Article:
Divine Doctrines and Policies

As I’ve listened to conversations regarding the latest church policy regarding SSM, I have been increasingly frustrated by discussions over the distinction between doctrine and policy. Some members seem to use this distinction as a cudgel in order to claim that they sustain prophetic leadership without actually agreeing with Church policy. In this mindset, doctrine’s come from God, but policies are purely man made or arbitrary. But this is a gross distortion of reality.

I believe that an accurate conception of church policy is essential in order to truly remain rooted in the Gospel while living in a society which is deeply opposed to church doctrine and policy. Church policy can best be understood as a divinely inspired, and at times commanded, application of the Doctrines and Principles of the Gospel.

Elder Bednar has most powerfully articulated the distinction between Doctrines, Principles, and Applications. He has done so from his days as Rick’s College President, but did so most powerfully in his recent books Learn in Faith and Act in Doctrine.

Doctrines are core truths of salvation which are foundational and unchanging, such as the plan of salvation and the atonement. There are relatively few doctrines. These doctrines answer the question of why? Why are we here? What is life for? Etc.

Principles derive from doctrines and answer the question of what? They provide basic guidelines to life and are also unchanging. Elder Bednar points to the fourth article of faith which discusses the principles of the Gospel of Jesus Christ as an example. A principle such as repentance explains what we are to do, but does not necessarily lead to a specific and universal application in all circumstances.

Finally, applications are the concrete ways that we implement Gospel ordinances and principles in our lives. These applications vary and are based on individual circumstances. They answer the question of how we are to live Gospel principles. One example given by Elder Bednar is a principle which Elder Oaks taught to Aaronic Priesthood holders that they should not distract members of the congregation from their worship through behavior, attitude of conduct. Elder Bednar notes that the specific atire which will distract is culture specific and is an application of the general principle of non-distraction.

Laying out these categories helps to reveal what church policies truly are. Doctrines and principles distilled into uniform rules of application.

It seems obvious at first glance, but this is actually quite significant. There are many areas of the Gospel where we are only taught principles rather than given concrete applications. For instance, we are not given a fixed list of Sabbath does and dont’s. In these many areas, we are free to determine our own list of applications. But there are certain principles where the Lord and his Apostles have seen the need for uniformity of application in the church throughout the world.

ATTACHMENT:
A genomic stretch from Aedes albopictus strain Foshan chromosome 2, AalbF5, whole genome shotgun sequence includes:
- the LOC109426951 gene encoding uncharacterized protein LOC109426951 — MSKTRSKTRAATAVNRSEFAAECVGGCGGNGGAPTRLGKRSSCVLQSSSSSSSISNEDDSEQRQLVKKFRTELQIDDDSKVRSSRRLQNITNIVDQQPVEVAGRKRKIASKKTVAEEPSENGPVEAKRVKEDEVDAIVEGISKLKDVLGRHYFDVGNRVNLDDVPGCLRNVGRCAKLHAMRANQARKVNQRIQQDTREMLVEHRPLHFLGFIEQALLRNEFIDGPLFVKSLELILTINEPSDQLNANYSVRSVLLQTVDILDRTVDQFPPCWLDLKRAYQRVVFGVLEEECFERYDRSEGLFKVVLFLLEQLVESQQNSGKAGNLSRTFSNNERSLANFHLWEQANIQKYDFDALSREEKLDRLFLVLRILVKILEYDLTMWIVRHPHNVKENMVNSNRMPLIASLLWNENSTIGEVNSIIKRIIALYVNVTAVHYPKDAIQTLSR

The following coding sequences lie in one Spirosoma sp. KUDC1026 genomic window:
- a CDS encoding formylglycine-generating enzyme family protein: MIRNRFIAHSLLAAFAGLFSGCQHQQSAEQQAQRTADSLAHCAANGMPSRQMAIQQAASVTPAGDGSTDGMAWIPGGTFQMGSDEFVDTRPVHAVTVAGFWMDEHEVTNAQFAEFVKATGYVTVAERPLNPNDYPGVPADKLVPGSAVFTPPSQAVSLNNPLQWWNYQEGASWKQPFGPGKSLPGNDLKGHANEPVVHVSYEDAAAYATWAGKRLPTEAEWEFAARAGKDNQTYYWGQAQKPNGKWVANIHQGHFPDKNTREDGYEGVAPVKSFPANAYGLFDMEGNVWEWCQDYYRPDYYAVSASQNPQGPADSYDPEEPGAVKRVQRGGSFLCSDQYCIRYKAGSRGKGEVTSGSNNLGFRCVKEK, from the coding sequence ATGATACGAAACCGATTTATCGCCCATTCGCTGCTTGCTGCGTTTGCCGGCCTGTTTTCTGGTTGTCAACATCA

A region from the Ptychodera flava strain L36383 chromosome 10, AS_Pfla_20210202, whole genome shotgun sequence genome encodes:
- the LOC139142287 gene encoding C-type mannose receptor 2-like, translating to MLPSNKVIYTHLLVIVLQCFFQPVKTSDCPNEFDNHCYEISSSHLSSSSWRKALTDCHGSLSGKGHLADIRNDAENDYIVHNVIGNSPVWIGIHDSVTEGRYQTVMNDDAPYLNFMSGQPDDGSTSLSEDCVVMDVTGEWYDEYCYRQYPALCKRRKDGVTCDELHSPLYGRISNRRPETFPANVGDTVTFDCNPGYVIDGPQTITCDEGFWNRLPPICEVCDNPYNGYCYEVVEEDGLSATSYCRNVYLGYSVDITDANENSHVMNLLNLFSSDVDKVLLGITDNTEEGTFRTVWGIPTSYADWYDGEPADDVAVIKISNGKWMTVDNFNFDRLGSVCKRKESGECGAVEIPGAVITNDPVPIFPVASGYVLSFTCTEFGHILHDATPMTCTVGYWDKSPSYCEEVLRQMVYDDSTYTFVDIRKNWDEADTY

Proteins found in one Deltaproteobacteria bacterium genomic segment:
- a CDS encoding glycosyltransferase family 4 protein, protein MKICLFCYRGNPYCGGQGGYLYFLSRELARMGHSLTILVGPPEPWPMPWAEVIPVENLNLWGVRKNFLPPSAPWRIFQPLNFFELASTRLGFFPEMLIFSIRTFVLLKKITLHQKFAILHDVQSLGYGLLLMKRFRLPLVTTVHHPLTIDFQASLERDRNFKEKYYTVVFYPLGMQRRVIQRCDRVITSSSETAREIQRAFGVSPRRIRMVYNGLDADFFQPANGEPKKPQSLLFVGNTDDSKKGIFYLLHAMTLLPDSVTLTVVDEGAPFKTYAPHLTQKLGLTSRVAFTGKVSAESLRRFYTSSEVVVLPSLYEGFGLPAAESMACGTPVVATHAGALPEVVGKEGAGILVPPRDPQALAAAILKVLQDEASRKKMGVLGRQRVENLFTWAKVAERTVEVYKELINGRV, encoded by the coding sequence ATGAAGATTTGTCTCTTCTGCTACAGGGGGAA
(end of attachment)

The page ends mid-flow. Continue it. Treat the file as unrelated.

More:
One example is in the temple recommend interview. Temple worthiness is a principle that the Lord has seen fit to reveal a specific set of questions as a policy that a bishop can apply to determine worthiness. Could these questions change tomorrow? Yes, they have over time. That is the nature of a Gospel application, it can be changed and fit to cultural circumstances. But nevertheless, these policies are significant precisely because the Lord has deemed them important enough to set up a uniform application.

The Lord and his apostles attempt to avoid setting up rigid lists of applications. God does not want to compell us in all things. And the more specific the commandment, the more we are held accountable for failing to live up to it. Therefore, those areas where the Lord has set up stringent requirements such as regarding ordinances, and church discipline seem to be some of the areas where we need to pay the most attention and also where we can expect to see the most direct divine revelation.

A couple of important but less obvious points. First of all, as Elder Bednar notes, divine doctrines are relatively few. Many of the most significant ones were restored by the Prophet Joseph Smith in the early days of the restoration. While there may be additional doctrines, we should not be surprised that our Prophet and Apostles reveal little new doctrine. Instead, they are primarily tasked with determining applications of divine doctrine and principles in an ever changing world. And those applications that are most critical are those that will be codified as policies